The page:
Because of the high patient load in Thailand, we need a practical measurement to help primary physicians detect depression. This study aimed to examine the reliability and validity of the Thai version of the World Health Organization-Five Well-Being Index (WHO-5-T), which is short and easy to use as a screening tool for major depression in primary care patients.
The English version of the WHO-Five Well-Being Index was translated into Thai. Back-translations, cross-cultural adaptation and field testing of the pre-final version with final adjustments were performed accordingly. The WHO-5-T was administered randomly to 300 patients in our primary care clinic. Then the patients were further assessed using the Mini International Neuropsychiatric Interview and the Hamilton Rating Scale for Depression as the gold standard of diagnosis and symptom severity, respectively.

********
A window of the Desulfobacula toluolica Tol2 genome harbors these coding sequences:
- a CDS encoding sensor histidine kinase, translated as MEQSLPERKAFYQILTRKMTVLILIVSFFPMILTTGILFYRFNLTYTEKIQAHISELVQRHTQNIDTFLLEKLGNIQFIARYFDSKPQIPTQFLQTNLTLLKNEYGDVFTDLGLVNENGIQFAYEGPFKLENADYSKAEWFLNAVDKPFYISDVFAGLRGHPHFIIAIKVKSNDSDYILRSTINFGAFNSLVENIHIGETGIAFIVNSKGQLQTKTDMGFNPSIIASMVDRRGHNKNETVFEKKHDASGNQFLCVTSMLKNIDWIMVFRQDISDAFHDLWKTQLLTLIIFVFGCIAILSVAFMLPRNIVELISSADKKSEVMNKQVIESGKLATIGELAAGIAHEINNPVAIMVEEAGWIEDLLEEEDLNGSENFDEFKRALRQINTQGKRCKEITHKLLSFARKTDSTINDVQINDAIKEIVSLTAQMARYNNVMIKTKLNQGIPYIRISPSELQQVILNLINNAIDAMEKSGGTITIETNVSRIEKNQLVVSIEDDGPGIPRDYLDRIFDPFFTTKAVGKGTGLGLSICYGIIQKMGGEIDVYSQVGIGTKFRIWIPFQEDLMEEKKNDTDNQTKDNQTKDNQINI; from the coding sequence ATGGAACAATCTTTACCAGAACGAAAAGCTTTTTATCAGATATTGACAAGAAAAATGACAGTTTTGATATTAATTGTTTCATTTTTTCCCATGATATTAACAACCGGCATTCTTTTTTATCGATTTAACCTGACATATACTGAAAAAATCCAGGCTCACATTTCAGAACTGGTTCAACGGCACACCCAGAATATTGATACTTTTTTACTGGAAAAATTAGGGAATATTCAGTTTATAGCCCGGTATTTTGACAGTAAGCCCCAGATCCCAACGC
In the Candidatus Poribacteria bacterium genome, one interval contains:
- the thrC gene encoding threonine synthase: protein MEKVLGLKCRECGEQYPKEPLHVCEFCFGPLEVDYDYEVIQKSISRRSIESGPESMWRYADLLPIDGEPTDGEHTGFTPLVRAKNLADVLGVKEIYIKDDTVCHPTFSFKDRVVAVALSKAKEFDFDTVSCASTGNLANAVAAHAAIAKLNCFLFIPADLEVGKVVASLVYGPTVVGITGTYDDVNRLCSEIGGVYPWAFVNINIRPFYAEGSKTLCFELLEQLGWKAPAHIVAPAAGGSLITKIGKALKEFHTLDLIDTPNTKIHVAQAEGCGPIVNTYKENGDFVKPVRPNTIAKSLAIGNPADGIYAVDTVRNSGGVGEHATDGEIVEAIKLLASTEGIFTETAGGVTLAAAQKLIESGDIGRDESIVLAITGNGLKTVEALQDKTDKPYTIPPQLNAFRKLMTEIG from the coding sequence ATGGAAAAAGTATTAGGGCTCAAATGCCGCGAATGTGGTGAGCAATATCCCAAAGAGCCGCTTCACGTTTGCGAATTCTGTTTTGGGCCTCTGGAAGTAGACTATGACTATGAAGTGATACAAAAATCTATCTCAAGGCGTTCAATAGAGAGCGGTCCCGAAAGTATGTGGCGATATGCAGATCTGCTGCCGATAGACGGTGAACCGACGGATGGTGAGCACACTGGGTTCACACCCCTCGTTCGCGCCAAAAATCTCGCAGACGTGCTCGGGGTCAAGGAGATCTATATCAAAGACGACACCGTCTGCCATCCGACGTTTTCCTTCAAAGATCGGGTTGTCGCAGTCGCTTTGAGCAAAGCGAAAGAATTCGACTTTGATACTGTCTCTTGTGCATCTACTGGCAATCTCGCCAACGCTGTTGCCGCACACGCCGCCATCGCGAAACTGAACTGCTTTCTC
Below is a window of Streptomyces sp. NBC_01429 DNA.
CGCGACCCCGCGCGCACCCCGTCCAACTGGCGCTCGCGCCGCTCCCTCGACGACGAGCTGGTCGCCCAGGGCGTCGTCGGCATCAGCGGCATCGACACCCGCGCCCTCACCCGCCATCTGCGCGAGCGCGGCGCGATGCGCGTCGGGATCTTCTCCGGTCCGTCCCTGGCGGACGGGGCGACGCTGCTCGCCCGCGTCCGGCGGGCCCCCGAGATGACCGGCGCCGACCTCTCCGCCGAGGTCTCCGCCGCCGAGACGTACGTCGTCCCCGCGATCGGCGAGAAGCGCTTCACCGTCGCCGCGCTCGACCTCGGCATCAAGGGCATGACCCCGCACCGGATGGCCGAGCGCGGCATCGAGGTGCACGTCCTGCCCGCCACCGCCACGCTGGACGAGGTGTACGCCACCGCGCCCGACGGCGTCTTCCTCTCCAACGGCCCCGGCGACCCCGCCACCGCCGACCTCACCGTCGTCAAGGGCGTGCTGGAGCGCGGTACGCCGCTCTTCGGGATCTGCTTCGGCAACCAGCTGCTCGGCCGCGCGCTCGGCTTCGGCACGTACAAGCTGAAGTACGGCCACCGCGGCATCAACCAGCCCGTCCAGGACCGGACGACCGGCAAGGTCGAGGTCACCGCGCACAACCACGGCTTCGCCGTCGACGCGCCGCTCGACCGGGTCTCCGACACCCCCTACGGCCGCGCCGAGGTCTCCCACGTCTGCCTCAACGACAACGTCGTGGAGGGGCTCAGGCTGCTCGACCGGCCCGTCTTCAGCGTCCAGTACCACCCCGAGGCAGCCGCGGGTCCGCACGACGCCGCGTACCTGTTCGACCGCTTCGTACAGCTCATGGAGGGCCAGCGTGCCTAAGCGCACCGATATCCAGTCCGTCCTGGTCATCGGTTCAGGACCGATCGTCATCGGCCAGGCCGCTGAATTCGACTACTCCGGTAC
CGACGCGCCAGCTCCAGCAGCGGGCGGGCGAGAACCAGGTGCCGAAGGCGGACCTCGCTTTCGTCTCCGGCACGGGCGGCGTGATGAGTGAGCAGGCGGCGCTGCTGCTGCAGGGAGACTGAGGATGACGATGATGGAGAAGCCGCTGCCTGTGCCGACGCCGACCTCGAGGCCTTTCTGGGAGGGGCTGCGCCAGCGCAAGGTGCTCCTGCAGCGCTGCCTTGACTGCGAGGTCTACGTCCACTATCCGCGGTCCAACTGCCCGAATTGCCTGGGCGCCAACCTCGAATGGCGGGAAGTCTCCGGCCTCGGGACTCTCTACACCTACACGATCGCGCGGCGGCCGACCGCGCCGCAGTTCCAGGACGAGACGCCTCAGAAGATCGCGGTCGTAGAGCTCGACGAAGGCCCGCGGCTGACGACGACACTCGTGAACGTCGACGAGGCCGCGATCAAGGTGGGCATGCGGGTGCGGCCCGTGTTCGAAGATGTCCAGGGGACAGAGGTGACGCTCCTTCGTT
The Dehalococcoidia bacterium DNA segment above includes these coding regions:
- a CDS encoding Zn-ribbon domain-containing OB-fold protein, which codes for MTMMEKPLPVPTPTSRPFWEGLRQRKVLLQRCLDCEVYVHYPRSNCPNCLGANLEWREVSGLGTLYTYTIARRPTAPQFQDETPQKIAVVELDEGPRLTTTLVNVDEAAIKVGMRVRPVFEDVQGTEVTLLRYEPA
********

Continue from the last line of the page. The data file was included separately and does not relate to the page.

Completed data were obtained from 274 respondents. Their mean age was 44.6 years [standard deviation (SD) = 14.7] and 73.7% of them were female. The mean WHO-5-T score was 14.32 (SD = 5.26). The WHO-5-T had a satisfactory internal consistency (Cronbach's alpha = 0.87) and showed moderate convergent validity with the Hamilton Rating Scale for Depression (r = -0.54; P < 0.001). The optimal cut-off score of the WHO-5-T <12 revealed a sensitivity of 0.89 and a specificity of 0.71 in detecting depression. The area under the curve in this study was 0.86 (SD = 0.03, 95% confidence interval 0.81 to 0.89).
The Thai version of the WHO-Five Well-Being Index was found to be a reliable and valid self-assessment to screen for major depression in primary care setting at a cut-off point of <12.